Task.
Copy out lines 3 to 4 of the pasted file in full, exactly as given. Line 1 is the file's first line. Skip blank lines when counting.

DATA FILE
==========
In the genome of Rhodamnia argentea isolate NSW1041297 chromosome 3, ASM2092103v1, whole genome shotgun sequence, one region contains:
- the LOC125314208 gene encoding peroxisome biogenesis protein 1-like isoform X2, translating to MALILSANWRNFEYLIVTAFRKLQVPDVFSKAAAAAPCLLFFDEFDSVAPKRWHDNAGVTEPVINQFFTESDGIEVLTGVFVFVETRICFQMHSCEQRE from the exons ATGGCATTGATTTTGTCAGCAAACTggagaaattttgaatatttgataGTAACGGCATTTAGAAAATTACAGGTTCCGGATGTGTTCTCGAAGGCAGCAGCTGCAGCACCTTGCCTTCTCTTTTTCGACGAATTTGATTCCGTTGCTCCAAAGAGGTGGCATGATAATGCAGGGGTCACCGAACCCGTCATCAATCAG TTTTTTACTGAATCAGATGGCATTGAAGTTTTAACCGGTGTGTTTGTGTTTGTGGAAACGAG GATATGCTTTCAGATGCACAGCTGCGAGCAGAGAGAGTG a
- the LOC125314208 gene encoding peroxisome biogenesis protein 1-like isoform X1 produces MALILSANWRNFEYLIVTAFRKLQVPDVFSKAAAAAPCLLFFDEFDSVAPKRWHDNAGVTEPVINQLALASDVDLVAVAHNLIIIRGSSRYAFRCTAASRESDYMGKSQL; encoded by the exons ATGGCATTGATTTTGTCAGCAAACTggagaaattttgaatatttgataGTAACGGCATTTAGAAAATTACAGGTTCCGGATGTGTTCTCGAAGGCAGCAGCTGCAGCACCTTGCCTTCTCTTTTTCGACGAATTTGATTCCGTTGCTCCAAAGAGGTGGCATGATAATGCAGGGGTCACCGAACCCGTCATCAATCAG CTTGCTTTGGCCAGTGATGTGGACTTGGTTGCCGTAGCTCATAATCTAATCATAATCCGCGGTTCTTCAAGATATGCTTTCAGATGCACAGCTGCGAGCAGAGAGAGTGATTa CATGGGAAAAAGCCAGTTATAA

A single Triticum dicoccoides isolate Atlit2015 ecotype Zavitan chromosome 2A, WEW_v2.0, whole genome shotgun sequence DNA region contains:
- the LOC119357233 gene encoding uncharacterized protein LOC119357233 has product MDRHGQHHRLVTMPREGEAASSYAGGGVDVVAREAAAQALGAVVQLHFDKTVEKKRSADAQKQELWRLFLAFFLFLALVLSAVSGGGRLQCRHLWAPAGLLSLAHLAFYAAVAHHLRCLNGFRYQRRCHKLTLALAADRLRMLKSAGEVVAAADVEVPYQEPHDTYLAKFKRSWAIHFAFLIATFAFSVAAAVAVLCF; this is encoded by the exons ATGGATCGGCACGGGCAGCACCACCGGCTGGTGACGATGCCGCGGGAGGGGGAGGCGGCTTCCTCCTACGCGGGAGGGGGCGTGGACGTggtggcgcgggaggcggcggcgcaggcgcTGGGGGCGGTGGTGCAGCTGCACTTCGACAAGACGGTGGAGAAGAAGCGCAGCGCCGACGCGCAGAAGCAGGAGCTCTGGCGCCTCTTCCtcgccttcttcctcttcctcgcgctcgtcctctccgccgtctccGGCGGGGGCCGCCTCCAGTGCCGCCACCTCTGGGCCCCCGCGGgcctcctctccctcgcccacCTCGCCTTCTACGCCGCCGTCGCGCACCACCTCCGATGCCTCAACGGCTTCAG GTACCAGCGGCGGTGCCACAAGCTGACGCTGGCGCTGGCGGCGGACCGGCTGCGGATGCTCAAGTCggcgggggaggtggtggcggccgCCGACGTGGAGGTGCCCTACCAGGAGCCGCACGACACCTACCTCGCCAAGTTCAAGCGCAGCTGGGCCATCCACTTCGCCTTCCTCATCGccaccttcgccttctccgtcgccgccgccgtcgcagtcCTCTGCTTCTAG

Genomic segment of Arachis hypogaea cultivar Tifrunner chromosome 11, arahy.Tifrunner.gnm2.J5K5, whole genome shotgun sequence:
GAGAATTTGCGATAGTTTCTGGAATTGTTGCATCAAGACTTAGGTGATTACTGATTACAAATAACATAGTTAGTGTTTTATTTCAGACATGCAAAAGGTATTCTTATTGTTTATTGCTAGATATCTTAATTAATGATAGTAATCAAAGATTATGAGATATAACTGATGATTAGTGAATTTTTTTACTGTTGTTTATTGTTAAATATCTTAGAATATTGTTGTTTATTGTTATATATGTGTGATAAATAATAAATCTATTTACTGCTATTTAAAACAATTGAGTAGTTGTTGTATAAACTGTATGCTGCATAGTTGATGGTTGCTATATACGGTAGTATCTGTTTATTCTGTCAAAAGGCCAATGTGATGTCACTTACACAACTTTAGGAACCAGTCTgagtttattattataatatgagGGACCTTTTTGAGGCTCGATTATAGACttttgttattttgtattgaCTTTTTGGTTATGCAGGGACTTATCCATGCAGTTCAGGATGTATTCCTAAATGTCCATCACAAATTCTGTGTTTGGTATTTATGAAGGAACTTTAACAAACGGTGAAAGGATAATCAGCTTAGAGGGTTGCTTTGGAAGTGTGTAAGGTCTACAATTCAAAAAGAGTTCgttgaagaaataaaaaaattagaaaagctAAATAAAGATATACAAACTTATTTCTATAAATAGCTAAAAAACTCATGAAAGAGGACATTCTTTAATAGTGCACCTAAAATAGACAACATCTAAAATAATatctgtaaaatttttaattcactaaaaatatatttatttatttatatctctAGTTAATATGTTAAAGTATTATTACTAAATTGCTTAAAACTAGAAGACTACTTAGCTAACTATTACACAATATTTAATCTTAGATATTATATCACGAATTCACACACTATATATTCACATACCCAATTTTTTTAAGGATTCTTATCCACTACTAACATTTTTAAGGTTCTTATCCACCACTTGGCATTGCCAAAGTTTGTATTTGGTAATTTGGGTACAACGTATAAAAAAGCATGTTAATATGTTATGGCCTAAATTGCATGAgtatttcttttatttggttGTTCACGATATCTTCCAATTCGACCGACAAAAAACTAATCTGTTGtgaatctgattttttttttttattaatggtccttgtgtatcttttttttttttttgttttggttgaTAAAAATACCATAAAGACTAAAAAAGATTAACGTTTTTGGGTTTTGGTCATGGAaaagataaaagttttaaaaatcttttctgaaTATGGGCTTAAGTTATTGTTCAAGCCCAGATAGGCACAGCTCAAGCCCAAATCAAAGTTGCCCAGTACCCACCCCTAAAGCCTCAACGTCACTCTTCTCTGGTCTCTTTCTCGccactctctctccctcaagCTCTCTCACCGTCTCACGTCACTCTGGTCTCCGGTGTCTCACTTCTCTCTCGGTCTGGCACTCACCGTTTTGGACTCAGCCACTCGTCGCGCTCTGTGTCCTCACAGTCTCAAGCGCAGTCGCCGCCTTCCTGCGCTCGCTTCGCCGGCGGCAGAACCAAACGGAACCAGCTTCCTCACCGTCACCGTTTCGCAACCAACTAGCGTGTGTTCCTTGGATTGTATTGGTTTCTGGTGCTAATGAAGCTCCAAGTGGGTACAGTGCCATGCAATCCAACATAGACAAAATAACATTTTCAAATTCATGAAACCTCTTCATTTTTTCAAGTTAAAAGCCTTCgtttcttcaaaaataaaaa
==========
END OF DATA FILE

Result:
- the LOC125314208 gene encoding peroxisome biogenesis protein 1-like isoform X1 produces MALILSANWRNFEYLIVTAFRKLQVPDVFSKAAAAAPCLLFFDEFDSVAPKRWHDNAGVTEPVINQLALASDVDLVAVAHNLIIIRGSSRYAFRCTAASRESDYMGKSQL; encoded by the exons ATGGCATTGATTTTGTCAGCAAACTggagaaattttgaatatttgataGTAACGGCATTTAGAAAATTACAGGTTCCGGATGTGTTCTCGAAGGCAGCAGCTGCAGCACCTTGCCTTCTCTTTTTCGACGAATTTGATTCCGTTGCTCCAAAGAGGTGGCATGATAATGCAGGGGTCACCGAACCCGTCATCAATCAG CTTGCTTTGGCCAGTGATGTGGACTTGGTTGCCGTAGCTCATAATCTAATCATAATCCGCGGTTCTTCAAGATATGCTTTCAGATGCACAGCTGCGAGCAGAGAGAGTGATTa CATGGGAAAAAGCCAGTTATAA

A single Triticum dicoccoides isolate Atlit2015 ecotype Zavitan chromosome 2A, WEW_v2.0, whole genome shotgun sequence DNA region contains: